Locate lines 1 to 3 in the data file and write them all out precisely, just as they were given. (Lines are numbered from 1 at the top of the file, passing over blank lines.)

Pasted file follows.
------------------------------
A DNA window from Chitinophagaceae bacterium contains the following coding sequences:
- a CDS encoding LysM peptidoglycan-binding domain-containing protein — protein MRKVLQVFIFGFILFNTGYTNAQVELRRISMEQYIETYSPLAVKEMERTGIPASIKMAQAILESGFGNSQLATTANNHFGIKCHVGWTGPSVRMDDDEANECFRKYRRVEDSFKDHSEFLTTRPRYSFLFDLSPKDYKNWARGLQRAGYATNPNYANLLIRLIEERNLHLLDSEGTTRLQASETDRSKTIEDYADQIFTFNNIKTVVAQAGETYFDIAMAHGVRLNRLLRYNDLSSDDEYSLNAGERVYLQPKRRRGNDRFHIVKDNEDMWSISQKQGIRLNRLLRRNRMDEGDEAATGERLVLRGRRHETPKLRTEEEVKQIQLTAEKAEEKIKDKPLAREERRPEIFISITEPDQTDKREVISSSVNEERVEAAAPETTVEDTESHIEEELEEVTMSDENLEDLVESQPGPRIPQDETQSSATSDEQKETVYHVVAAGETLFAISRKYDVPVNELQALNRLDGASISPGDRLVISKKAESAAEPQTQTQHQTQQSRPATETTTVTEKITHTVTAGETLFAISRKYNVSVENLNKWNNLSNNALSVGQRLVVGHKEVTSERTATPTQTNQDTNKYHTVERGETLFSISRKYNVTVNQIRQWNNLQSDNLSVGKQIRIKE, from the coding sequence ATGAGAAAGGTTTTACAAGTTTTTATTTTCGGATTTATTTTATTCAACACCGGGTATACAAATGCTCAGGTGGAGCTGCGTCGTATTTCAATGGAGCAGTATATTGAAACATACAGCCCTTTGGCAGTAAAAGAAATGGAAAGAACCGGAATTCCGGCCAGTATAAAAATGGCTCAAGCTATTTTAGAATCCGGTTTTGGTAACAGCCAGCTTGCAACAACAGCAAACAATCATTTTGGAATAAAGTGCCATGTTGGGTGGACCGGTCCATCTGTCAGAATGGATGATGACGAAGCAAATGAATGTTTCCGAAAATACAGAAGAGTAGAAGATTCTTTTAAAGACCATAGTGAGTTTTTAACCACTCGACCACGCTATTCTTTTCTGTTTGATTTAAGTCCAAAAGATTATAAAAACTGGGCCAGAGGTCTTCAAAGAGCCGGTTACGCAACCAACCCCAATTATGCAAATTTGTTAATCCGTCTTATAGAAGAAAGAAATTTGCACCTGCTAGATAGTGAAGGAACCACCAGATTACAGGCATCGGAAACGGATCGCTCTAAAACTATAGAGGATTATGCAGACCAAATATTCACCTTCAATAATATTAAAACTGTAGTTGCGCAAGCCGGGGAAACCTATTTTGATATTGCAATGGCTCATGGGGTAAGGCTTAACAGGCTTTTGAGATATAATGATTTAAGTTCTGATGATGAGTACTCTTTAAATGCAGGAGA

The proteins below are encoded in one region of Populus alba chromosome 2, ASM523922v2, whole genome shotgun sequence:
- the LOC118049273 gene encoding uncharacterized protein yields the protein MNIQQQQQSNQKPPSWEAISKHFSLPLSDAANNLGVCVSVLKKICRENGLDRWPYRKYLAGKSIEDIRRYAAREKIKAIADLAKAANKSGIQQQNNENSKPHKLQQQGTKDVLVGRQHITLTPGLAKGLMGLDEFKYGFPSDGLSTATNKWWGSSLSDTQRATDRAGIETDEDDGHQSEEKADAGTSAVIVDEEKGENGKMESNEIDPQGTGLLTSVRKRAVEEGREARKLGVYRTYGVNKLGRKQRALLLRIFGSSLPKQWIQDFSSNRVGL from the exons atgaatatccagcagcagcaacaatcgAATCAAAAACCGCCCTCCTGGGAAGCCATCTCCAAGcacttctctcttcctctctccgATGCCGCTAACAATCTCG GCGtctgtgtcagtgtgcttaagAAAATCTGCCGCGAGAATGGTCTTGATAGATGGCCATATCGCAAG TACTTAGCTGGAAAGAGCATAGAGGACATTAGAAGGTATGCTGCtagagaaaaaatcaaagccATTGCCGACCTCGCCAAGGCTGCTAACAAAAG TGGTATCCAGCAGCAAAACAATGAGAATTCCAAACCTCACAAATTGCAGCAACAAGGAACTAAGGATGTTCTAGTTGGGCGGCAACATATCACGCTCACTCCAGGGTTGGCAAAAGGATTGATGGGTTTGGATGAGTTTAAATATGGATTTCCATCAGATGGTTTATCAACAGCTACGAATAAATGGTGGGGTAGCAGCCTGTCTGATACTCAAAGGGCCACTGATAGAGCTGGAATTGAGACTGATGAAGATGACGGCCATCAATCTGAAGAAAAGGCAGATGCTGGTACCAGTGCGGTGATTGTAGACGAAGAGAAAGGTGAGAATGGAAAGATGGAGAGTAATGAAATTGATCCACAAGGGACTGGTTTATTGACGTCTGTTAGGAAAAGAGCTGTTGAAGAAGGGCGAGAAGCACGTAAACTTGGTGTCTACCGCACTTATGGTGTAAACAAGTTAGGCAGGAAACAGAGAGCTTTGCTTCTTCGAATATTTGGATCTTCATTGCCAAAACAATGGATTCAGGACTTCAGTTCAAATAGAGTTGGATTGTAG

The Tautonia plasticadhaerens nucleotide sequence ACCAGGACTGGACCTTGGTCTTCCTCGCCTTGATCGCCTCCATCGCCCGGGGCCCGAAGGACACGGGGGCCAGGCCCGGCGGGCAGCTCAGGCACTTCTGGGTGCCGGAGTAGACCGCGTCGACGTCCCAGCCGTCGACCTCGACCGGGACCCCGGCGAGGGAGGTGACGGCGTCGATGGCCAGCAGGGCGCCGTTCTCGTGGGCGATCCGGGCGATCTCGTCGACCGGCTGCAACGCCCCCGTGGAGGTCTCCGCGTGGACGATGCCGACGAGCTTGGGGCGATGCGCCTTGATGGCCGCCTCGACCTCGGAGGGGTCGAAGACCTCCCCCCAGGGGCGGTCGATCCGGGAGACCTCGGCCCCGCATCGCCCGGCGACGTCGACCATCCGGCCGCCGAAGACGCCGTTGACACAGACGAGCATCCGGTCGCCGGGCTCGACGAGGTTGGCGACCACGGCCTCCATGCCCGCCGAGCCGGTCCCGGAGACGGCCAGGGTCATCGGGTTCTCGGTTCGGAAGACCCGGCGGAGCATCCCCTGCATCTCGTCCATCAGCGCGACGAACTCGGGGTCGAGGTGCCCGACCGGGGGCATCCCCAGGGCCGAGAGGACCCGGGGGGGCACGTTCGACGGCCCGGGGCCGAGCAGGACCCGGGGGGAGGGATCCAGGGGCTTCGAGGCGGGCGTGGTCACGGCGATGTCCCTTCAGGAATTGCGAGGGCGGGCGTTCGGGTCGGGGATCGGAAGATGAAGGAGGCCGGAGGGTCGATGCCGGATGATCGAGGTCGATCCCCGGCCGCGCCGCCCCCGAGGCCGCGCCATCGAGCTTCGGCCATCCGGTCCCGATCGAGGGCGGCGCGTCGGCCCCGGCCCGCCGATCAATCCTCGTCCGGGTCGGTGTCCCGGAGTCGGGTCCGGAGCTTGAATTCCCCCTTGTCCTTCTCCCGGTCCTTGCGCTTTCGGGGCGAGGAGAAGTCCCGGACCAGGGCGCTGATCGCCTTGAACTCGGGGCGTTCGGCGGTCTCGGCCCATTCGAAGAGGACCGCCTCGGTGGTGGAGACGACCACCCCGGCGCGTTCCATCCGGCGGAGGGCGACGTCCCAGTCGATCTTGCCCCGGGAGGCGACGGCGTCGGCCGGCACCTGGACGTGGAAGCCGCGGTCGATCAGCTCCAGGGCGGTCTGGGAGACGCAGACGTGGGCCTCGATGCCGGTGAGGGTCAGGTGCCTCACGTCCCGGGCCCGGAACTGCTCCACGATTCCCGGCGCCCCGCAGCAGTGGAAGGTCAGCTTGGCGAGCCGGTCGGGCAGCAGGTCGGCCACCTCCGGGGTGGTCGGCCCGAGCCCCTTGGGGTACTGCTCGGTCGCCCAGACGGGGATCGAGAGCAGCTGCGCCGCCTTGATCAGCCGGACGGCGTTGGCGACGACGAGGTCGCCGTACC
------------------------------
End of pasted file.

A DNA window from Chitinophagaceae bacterium contains the following coding sequences:
- a CDS encoding LysM peptidoglycan-binding domain-containing protein — protein MRKVLQVFIFGFILFNTGYTNAQVELRRISMEQYIETYSPLAVKEMERTGIPASIKMAQAILESGFGNSQLATTANNHFGIKCHVGWTGPSVRMDDDEANECFRKYRRVEDSFKDHSEFLTTRPRYSFLFDLSPKDYKNWARGLQRAGYATNPNYANLLIRLIEERNLHLLDSEGTTRLQASETDRSKTIEDYADQIFTFNNIKTVVAQAGETYFDIAMAHGVRLNRLLRYNDLSSDDEYSLNAGERVYLQPKRRRGNDRFHIVKDNEDMWSISQKQGIRLNRLLRRNRMDEGDEAATGERLVLRGRRHETPKLRTEEEVKQIQLTAEKAEEKIKDKPLAREERRPEIFISITEPDQTDKREVISSSVNEERVEAAAPETTVEDTESHIEEELEEVTMSDENLEDLVESQPGPRIPQDETQSSATSDEQKETVYHVVAAGETLFAISRKYDVPVNELQALNRLDGASISPGDRLVISKKAESAAEPQTQTQHQTQQSRPATETTTVTEKITHTVTAGETLFAISRKYNVSVENLNKWNNLSNNALSVGQRLVVGHKEVTSERTATPTQTNQDTNKYHTVERGETLFSISRKYNVTVNQIRQWNNLQSDNLSVGKQIRIKE, from the coding sequence ATGAGAAAGGTTTTACAAGTTTTTATTTTCGGATTTATTTTATTCAACACCGGGTATACAAATGCTCAGGTGGAGCTGCGTCGTATTTCAATGGAGCAGTATATTGAAACATACAGCCCTTTGGCAGTAAAAGAAATGGAAAGAACCGGAATTCCGGCCAGTATAAAAATGGCTCAAGCTATTTTAGAATCCGGTTTTGGTAACAGCCAGCTTGCAACAACAGCAAACAATCATTTTGGAATAAAGTGCCATGTTGGGTGGACCGGTCCATCTGTCAGAATGGATGATGACGAAGCAAATGAATGTTTCCGAAAATACAGAAGAGTAGAAGATTCTTTTAAAGACCATAGTGAGTTTTTAACCACTCGACCACGCTATTCTTTTCTGTTTGATTTAAGTCCAAAAGATTATAAAAACTGGGCCAGAGGTCTTCAAAGAGCCGGTTACGCAACCAACCCCAATTATGCAAATTTGTTAATCCGTCTTATAGAAGAAAGAAATTTGCACCTGCTAGATAGTGAAGGAACCACCAGATTACAGGCATCGGAAACGGATCGCTCTAAAACTATAGAGGATTATGCAGACCAAATATTCACCTTCAATAATATTAAAACTGTAGTTGCGCAAGCCGGGGAAACCTATTTTGATATTGCAATGGCTCATGGGGTAAGGCTTAACAGGCTTTTGAGATATAATGATTTAAGTTCTGATGATGAGTACTCTTTAAATGCAGGAGA

The proteins below are encoded in one region of Populus alba chromosome 2, ASM523922v2, whole genome shotgun sequence: